Learning to Play the Ukulele: While recently attending the wedding of some dear friends, I

someday, maybe I’ll be as cool as Amanda Palmer

came to the realization that since I’m a less-than-mediocre guitarist, I’d probably be halfway decent at playing a ukulele.  The idea percolated and I realized that it was perhaps the perfect way to spend my copious amounts of free time (did you hear the sarcasm in my font?).  So far, I was right!  The ukulele is perfect for me because it is small, lady-like, has four strings (four strings for four fingers instead of six strings for four fingers… it’s like heaven!), and doesn’t carry the asshole connotations that a guitar does.  Also, it’s interesting.  “Oh, yea, in my spare time, I play the ukulele”.  Who says that?  (…other than me now….).  It’s also portable; I have handbags that are larger than my uke… and I don’t eve have a small uke! (she’s concert-sized, for anyone to whom that would mean anything, and her name is Jojo after the wonderful lady  who hooked me up with chord charts and learners’ resources).

Going to the Gym: A constant process, and one I’m trying to get better at before school devours me.  During my first year, I was pretty consistent about being a 2-3 times a week gym bunny.  I’m trying to bump this to 3-4 times a week.  Can she do it?  Let’s find out…

Starting a Podcast: If you haven’t visited the links section of the site in a while, you probably won’t have noticed that I’ve added a few (…and also a page for my sundry extracurriculars… in case you aren’t tired of listening to me rant about grad school here, you can see me do it at other places on the internet!).  One of these links is to the site that is going to host the podcast which myself and my partner in crime have been cooking up.  Several months ago, he came to me with the idea to start it and, always being game for things involving Shakespeare and things involving my partner in crime, I said “let’s do it”.  Well, we’ve been busting our butts to make the dream a reality and, in the next week or two, look for our first broadcast.  We’re going to be chatting about Shakespeare’s canon in approximate chronological-to-how-he-wrote-them order in 15-minute-a-week intervals.  Our first show: Shakespeare’s first tragedy, Titus Andronicus.  Should be good fun!

Preparing for the Fall: At the back of my head, I’ve constantly been reminding myself of the

Last summer, I could get some R&R right at work (… Beach-Themed dance party at the studio)

mental fortitude required to live out a year in academia.  I need to get some R&R in this summer if it kills me or, come fall, it really will kill me.  I do have a tiny vacation planned, and have been orchestrating some exceedingly fun outings with friends (by the by, 5-wits events are TOTALLY worth going to especially if the idea of being a super-spy or steam-punk adventurer for the afternoon at all fills you with any sense of childish glee).  I’ve also been trying to take it as easy as I can between everything else, not beat myself up too much if my to-do lists are slightly behind, and enjoy some good ol’ fashioned vitamin D every chance I get.  With any luck, this will be enough to recharge my batteries so that I can be rearing to go come September.

So for now, I think I’m going to grab myself an iced tea with mint and blueberries, and return to this persistently propagating pile of plosives.  How’s your summer going?

Into the Abyss

So I have previously mentioned that part of my process come panic time involves a giant whiteboard.

This is a survival mechanism which I developed in my Master’s.  Often, a graduate student lives in three to four different worlds an each world is represented by a separate syllabus.  Each has its own deadlines, requirements, readings, library pile, points of interest on the internet, points of contact at the department, rules, regulations, and practices.  Often, meshing these worlds together is the cause of a great deal of stress come finals time (see my momentary freak-out about over scheduling myself towards the end of last semester).  Also, because a course can contain many little assignments in addition to a large one, often things can get lost in the shuffle.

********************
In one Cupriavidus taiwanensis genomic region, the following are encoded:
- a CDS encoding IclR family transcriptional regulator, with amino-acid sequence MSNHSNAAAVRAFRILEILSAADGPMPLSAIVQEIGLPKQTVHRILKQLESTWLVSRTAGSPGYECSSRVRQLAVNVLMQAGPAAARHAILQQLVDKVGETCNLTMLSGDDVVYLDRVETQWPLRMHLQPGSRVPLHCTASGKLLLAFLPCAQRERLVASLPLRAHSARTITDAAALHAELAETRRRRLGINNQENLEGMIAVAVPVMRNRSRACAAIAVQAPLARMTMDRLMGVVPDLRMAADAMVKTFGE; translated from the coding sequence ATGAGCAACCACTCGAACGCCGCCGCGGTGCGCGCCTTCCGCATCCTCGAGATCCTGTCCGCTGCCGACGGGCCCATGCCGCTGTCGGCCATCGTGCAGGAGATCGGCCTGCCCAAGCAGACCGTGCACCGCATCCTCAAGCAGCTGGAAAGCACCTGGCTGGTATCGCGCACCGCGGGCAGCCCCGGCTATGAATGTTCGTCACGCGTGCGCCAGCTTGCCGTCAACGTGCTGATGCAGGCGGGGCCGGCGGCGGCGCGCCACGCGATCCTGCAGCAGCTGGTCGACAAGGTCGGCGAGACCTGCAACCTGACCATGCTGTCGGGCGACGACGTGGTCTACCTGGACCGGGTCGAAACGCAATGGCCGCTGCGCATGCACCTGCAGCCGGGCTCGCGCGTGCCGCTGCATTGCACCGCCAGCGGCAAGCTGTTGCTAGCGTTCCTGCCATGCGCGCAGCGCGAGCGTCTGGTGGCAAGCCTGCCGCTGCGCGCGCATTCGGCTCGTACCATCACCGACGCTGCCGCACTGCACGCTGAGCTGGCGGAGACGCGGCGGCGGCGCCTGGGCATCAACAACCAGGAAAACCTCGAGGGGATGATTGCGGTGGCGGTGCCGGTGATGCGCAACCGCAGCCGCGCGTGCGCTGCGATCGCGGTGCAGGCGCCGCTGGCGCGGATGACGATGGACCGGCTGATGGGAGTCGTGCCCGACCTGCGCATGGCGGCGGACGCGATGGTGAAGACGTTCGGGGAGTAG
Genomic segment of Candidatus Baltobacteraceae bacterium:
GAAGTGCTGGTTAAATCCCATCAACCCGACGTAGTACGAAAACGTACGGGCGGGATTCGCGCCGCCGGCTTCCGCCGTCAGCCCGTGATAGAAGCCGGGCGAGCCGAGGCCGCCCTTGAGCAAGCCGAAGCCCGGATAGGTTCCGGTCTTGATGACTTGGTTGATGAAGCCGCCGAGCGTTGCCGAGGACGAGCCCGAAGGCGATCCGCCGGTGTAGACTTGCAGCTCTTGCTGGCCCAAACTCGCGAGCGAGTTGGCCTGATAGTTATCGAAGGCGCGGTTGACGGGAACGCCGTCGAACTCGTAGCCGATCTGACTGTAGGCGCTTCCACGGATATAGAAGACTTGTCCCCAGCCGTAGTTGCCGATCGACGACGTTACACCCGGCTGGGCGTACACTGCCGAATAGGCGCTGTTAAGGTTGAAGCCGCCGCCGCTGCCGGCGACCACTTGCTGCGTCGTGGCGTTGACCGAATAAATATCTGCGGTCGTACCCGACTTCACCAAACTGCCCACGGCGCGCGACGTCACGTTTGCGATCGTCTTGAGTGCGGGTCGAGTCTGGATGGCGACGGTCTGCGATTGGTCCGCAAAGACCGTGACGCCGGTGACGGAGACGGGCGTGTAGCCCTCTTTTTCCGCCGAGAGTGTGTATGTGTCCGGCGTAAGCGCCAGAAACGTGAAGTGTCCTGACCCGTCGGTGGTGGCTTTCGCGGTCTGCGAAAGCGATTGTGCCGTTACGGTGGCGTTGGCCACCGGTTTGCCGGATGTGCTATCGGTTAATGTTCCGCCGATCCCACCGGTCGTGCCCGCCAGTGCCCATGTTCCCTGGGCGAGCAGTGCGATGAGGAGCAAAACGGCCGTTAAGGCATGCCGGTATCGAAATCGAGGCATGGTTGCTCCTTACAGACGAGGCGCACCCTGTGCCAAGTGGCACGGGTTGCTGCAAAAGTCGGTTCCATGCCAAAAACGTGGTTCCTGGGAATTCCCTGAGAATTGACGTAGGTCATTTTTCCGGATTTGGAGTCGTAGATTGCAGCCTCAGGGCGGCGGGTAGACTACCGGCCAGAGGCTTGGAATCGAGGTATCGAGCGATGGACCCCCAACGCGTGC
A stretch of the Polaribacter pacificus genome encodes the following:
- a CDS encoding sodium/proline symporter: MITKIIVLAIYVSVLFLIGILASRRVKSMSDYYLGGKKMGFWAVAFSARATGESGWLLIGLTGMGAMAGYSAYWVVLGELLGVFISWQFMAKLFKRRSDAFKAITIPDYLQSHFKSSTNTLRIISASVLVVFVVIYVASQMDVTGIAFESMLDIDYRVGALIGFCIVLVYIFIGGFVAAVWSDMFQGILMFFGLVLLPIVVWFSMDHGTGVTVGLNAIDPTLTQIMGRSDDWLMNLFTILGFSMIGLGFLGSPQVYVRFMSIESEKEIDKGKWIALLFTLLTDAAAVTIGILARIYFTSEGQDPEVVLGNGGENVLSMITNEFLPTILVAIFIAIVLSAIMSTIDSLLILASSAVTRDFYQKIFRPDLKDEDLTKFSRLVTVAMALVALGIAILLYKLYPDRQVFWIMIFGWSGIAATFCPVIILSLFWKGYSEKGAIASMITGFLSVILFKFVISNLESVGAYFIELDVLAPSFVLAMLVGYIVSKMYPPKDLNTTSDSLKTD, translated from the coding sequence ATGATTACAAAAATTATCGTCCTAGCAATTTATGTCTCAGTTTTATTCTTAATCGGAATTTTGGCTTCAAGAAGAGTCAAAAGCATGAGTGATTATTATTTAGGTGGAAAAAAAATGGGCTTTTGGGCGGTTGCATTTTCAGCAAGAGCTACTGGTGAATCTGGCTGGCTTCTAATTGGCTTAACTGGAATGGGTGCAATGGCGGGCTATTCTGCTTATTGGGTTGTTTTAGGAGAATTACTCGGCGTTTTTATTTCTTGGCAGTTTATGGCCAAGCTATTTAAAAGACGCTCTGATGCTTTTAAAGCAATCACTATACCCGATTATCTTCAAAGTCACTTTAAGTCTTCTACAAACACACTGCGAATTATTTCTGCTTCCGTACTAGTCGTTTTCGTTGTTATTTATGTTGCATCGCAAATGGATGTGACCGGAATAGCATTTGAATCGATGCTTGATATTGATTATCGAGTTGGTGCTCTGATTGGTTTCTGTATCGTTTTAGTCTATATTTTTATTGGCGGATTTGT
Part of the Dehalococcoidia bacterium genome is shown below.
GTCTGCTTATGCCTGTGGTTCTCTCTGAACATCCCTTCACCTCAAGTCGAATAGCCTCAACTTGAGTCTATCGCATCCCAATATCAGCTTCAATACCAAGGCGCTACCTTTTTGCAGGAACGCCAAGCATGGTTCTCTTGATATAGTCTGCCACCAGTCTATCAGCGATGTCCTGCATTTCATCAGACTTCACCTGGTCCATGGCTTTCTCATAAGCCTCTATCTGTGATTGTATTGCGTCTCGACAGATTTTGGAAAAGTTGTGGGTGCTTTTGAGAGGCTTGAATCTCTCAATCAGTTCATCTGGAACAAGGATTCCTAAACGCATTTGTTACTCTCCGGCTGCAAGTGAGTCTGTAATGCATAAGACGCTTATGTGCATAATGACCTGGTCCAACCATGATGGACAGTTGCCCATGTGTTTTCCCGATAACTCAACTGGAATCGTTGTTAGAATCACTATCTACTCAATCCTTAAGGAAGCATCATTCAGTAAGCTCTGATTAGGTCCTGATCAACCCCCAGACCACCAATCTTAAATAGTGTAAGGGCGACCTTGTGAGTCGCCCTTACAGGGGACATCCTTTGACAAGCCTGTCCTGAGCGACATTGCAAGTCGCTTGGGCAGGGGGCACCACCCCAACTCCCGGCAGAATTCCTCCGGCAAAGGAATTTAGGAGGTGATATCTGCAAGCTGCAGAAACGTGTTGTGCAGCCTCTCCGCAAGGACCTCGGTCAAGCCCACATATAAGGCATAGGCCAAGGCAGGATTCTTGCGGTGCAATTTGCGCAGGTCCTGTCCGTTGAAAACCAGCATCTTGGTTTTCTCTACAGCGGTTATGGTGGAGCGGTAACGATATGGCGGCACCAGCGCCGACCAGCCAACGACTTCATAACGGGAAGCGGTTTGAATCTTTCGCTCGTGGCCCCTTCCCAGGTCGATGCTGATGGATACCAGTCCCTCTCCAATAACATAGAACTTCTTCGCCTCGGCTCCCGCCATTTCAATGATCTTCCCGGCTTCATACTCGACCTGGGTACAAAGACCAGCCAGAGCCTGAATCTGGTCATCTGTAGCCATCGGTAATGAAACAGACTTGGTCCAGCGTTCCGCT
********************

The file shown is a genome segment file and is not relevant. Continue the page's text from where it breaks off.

To combat this, I developed the whiteboard technique.  Whenever I’m feeling overwhelmed by deadlines, I make a chart.  I list what the assignment is (and, if it requires further specificity which due to the nature of grad-school courses it often does not, who it is for), where to send it (if you’re talking about abstracts and publication submissions, often those e-mails can get lost in the shuffle as well), and when it is due.  Then I leave myself a place to check off when the assignment has been completed.  On the side, I create a list of ongoing projects with no due-dates, just things that I need to remember to do.

Getting it all down in black and white (and often also orange, purple, and green when I’m feeling whimsical) helps to assure me that a) I didn’t miss anything, b) I won’t miss anything, and c) I really and truly do have a handle on my life.

At the end of the semester, when all is said and done, I leave the whiteboard there for a while with all of its check boxes intact.  It gives me a sense of accomplishment to see that I’ve met all my deadlines and, at the end of a semester, one needs all the sense of accomplishment one can find.

But the other day, I took the leap.

I erased the whiteboard.

It’s pretty freeing to be able to sit at my desk and have a giant blank slate hanging over me.  Of course, my summer projects are taking up a lot more of my time than I had anticipated (I dramaturge eight to ten hours a week, German class four hours a week, study approx. ten hours a week, have been trying to catch up on my sleep, my e-mails, my reading, my knitting, my life, and my gym schedule, I haven’t really had time to touch my papers that I wanted to brush off over the summer yet but it will come).  These ongoing projects, though, the kind with no deadline, they’re not exactly whiteboard material.  It’s like looking into a great white expanse of nothing.  My time is my own again.  I’m not working under pressure, I’m not working under any imposed or hard end-stop, I’m just working as much as I can as fast as I can.